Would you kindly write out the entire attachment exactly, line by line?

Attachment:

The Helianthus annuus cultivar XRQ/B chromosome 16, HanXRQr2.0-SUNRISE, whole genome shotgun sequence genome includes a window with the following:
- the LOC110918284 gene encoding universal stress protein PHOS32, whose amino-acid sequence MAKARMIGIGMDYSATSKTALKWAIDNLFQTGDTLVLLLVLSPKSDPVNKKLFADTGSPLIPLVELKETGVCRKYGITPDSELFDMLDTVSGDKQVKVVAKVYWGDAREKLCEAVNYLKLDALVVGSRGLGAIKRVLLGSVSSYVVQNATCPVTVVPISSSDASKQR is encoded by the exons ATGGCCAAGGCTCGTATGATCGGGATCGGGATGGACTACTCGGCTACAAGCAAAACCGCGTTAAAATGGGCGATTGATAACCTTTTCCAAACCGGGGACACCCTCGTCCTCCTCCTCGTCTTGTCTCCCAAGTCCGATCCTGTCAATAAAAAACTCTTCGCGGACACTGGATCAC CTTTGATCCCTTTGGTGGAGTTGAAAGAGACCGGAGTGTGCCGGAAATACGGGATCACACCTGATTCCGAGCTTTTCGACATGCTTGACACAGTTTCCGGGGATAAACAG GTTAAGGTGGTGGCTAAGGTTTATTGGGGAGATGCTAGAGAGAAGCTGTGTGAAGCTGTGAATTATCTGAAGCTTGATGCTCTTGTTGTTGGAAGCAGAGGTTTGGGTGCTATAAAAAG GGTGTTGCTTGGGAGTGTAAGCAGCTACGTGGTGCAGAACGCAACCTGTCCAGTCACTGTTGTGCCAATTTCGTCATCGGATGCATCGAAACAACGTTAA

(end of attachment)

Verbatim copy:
The Helianthus annuus cultivar XRQ/B chromosome 16, HanXRQr2.0-SUNRISE, whole genome shotgun sequence genome includes a window with the following:
- the LOC110918284 gene encoding universal stress protein PHOS32, whose amino-acid sequence MAKARMIGIGMDYSATSKTALKWAIDNLFQTGDTLVLLLVLSPKSDPVNKKLFADTGSPLIPLVELKETGVCRKYGITPDSELFDMLDTVSGDKQVKVVAKVYWGDAREKLCEAVNYLKLDALVVGSRGLGAIKRVLLGSVSSYVVQNATCPVTVVPISSSDASKQR is encoded by the exons ATGGCCAAGGCTCGTATGATCGGGATCGGGATGGACTACTCGGCTACAAGCAAAACCGCGTTAAAATGGGCGATTGATAACCTTTTCCAAACCGGGGACACCCTCGTCCTCCTCCTCGTCTTGTCTCCCAAGTCCGATCCTGTCAATAAAAAACTCTTCGCGGACACTGGATCAC CTTTGATCCCTTTGGTGGAGTTGAAAGAGACCGGAGTGTGCCGGAAATACGGGATCACACCTGATTCCGAGCTTTTCGACATGCTTGACACAGTTTCCGGGGATAAACAG GTTAAGGTGGTGGCTAAGGTTTATTGGGGAGATGCTAGAGAGAAGCTGTGTGAAGCTGTGAATTATCTGAAGCTTGATGCTCTTGTTGTTGGAAGCAGAGGTTTGGGTGCTATAAAAAG GGTGTTGCTTGGGAGTGTAAGCAGCTACGTGGTGCAGAACGCAACCTGTCCAGTCACTGTTGTGCCAATTTCGTCATCGGATGCATCGAAACAACGTTAA